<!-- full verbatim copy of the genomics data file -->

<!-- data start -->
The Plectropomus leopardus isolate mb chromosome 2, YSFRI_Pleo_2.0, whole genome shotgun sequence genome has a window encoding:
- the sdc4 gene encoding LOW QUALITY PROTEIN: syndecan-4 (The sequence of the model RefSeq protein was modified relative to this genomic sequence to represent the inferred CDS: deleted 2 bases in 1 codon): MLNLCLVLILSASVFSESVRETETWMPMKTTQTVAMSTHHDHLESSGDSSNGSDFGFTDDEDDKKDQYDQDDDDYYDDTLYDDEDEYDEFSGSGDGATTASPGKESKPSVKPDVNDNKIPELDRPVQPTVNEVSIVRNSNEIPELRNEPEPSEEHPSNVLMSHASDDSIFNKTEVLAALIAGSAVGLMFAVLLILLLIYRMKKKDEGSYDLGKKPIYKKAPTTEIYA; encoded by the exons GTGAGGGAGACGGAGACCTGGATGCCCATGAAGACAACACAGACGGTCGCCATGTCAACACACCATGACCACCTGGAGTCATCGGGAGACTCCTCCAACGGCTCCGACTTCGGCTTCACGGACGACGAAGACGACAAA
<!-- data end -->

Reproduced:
The Plectropomus leopardus isolate mb chromosome 2, YSFRI_Pleo_2.0, whole genome shotgun sequence genome has a window encoding:
- the sdc4 gene encoding LOW QUALITY PROTEIN: syndecan-4 (The sequence of the model RefSeq protein was modified relative to this genomic sequence to represent the inferred CDS: deleted 2 bases in 1 codon): MLNLCLVLILSASVFSESVRETETWMPMKTTQTVAMSTHHDHLESSGDSSNGSDFGFTDDEDDKKDQYDQDDDDYYDDTLYDDEDEYDEFSGSGDGATTASPGKESKPSVKPDVNDNKIPELDRPVQPTVNEVSIVRNSNEIPELRNEPEPSEEHPSNVLMSHASDDSIFNKTEVLAALIAGSAVGLMFAVLLILLLIYRMKKKDEGSYDLGKKPIYKKAPTTEIYA; encoded by the exons GTGAGGGAGACGGAGACCTGGATGCCCATGAAGACAACACAGACGGTCGCCATGTCAACACACCATGACCACCTGGAGTCATCGGGAGACTCCTCCAACGGCTCCGACTTCGGCTTCACGGACGACGAAGACGACAAA